Gifted: An Examination of the Challenges in Gifted/Talented Programs’ High School Student Selection Process


Spring 5-13-2016



Degree Name


Primary Advisor/Dissertation Chair

Joyce A. Bell

Secondary Advisor/Reader One

Stanley Brown

Peer-Reviewer/Reader Two

Chanda Green


The purpose of this study was to gain a deeper understanding of what criteria are used to decide how public high school students in a suburb located in Minnesota are chosen to participate in academic gifted/talented programs and how criteria chosen affects the demographics of gifted programs, to determine if gifted programming offered reflects the student body and the communities where these programs are located. Face-to-face interviews were employed to allow thirteen participants (high school staff, and district administrators) to share their understanding of giftedness and the criteria used in a suburban school district of Minnesota. Findings suggest that giftedness is still difficult to define and the inconclusiveness of a definitive definition of giftedness causes confusion for those working in and with gifted programs, making criteria for giftedness misleading. Implications for future research include surveying and meeting with teachers, parents, and students for their feedback to provide information about how rigorous coursework is received by students and how student engagement in rigorous courses differs from less challenging courses. Based on this research, giftedness and the criteria for choosing who is or is not gifted give the appearance of illusiveness. However offering open access, which allows for a greater number of students to be challenged seem to have brought a few moments of awe, to include, students and their parents not wanting to be “the only” student of color in gifted programs and minimized student referrals when rigorous coursework was offered to more high school students in this suburban district.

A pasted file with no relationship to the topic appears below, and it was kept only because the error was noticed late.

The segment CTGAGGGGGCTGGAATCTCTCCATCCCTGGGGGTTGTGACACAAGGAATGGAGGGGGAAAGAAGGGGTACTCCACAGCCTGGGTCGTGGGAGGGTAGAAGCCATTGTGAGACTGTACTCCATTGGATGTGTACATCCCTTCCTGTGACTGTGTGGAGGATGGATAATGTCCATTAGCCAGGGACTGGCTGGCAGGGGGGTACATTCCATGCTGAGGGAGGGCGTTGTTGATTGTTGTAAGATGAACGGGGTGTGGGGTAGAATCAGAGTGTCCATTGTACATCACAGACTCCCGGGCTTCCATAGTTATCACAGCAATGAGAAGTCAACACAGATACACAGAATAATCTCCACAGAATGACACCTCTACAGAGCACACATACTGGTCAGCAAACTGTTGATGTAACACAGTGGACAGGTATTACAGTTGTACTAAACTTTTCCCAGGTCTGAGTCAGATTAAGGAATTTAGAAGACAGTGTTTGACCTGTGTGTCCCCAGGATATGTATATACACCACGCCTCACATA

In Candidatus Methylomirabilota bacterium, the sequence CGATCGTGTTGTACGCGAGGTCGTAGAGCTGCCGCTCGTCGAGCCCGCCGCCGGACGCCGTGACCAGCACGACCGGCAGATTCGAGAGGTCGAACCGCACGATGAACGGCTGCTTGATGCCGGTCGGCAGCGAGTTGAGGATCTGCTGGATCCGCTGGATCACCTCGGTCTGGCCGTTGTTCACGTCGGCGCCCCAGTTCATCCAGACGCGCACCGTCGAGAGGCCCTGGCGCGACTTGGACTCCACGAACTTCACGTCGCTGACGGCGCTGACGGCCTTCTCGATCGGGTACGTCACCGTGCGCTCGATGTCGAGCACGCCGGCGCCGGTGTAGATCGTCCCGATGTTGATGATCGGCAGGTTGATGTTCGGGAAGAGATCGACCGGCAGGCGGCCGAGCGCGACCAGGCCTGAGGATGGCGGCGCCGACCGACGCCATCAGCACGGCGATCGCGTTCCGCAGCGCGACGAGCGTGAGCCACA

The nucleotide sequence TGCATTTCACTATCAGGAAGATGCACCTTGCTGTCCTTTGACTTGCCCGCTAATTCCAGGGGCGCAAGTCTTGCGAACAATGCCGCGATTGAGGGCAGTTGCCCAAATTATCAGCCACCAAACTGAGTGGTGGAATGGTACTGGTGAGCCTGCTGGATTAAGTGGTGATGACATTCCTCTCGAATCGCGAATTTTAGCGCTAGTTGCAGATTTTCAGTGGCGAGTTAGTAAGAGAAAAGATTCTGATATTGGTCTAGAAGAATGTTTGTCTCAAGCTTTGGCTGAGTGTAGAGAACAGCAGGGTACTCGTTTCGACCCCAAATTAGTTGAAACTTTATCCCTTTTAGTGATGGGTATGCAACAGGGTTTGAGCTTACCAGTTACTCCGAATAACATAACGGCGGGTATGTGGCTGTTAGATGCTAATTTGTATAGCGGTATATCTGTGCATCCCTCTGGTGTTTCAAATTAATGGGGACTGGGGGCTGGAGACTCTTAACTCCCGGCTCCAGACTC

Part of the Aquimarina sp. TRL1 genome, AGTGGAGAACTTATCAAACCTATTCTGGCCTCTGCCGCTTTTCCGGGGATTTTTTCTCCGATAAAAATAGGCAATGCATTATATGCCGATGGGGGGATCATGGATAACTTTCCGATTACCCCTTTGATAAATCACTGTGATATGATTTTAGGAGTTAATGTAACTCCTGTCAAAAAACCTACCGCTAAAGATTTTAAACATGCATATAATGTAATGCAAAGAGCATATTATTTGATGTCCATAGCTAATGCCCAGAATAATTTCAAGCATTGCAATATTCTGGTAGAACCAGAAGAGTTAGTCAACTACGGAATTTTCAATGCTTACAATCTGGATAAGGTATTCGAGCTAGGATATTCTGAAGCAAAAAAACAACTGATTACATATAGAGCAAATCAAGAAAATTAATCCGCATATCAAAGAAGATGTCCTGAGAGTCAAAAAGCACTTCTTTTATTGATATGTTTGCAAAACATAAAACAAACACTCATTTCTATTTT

Research Methodology




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